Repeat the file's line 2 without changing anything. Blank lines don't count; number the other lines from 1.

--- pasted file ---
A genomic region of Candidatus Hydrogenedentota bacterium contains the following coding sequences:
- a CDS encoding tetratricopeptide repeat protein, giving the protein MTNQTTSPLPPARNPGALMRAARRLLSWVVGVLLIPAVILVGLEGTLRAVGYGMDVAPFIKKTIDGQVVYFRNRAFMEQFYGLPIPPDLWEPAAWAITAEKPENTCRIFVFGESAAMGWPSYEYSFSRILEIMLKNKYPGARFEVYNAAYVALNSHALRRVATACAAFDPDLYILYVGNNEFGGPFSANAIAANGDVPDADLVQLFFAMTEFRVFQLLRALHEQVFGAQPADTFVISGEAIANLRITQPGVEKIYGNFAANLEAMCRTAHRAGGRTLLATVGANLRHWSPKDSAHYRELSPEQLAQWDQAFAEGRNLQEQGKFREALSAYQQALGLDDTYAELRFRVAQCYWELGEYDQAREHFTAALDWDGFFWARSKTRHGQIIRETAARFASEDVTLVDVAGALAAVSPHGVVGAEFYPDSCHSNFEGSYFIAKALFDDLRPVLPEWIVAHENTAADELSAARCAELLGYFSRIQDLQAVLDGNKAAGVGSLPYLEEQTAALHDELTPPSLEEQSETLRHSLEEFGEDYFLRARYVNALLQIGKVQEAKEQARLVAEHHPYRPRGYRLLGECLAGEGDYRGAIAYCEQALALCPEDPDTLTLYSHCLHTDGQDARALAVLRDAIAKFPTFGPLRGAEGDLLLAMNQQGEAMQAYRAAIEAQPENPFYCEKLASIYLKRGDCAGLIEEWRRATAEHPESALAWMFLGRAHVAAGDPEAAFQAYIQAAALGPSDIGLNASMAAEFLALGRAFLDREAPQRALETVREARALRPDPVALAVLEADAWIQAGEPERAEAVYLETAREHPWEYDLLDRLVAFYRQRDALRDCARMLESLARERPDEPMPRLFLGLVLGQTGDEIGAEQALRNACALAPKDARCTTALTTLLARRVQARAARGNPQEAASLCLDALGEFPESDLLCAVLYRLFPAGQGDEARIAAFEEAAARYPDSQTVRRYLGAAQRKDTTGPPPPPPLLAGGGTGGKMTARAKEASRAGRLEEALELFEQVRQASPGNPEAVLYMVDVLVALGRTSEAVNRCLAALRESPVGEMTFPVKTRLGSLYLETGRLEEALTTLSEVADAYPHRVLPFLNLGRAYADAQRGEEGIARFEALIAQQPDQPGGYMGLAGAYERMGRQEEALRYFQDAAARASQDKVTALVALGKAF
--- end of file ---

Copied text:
- a CDS encoding tetratricopeptide repeat protein, giving the protein MTNQTTSPLPPARNPGALMRAARRLLSWVVGVLLIPAVILVGLEGTLRAVGYGMDVAPFIKKTIDGQVVYFRNRAFMEQFYGLPIPPDLWEPAAWAITAEKPENTCRIFVFGESAAMGWPSYEYSFSRILEIMLKNKYPGARFEVYNAAYVALNSHALRRVATACAAFDPDLYILYVGNNEFGGPFSANAIAANGDVPDADLVQLFFAMTEFRVFQLLRALHEQVFGAQPADTFVISGEAIANLRITQPGVEKIYGNFAANLEAMCRTAHRAGGRTLLATVGANLRHWSPKDSAHYRELSPEQLAQWDQAFAEGRNLQEQGKFREALSAYQQALGLDDTYAELRFRVAQCYWELGEYDQAREHFTAALDWDGFFWARSKTRHGQIIRETAARFASEDVTLVDVAGALAAVSPHGVVGAEFYPDSCHSNFEGSYFIAKALFDDLRPVLPEWIVAHENTAADELSAARCAELLGYFSRIQDLQAVLDGNKAAGVGSLPYLEEQTAALHDELTPPSLEEQSETLRHSLEEFGEDYFLRARYVNALLQIGKVQEAKEQARLVAEHHPYRPRGYRLLGECLAGEGDYRGAIAYCEQALALCPEDPDTLTLYSHCLHTDGQDARALAVLRDAIAKFPTFGPLRGAEGDLLLAMNQQGEAMQAYRAAIEAQPENPFYCEKLASIYLKRGDCAGLIEEWRRATAEHPESALAWMFLGRAHVAAGDPEAAFQAYIQAAALGPSDIGLNASMAAEFLALGRAFLDREAPQRALETVREARALRPDPVALAVLEADAWIQAGEPERAEAVYLETAREHPWEYDLLDRLVAFYRQRDALRDCARMLESLARERPDEPMPRLFLGLVLGQTGDEIGAEQALRNACALAPKDARCTTALTTLLARRVQARAARGNPQEAASLCLDALGEFPESDLLCAVLYRLFPAGQGDEARIAAFEEAAARYPDSQTVRRYLGAAQRKDTTGPPPPPPLLAGGGTGGKMTARAKEASRAGRLEEALELFEQVRQASPGNPEAVLYMVDVLVALGRTSEAVNRCLAALRESPVGEMTFPVKTRLGSLYLETGRLEEALTTLSEVADAYPHRVLPFLNLGRAYADAQRGEEGIARFEALIAQQPDQPGGYMGLAGAYERMGRQEEALRYFQDAAARASQDKVTALVALGKAF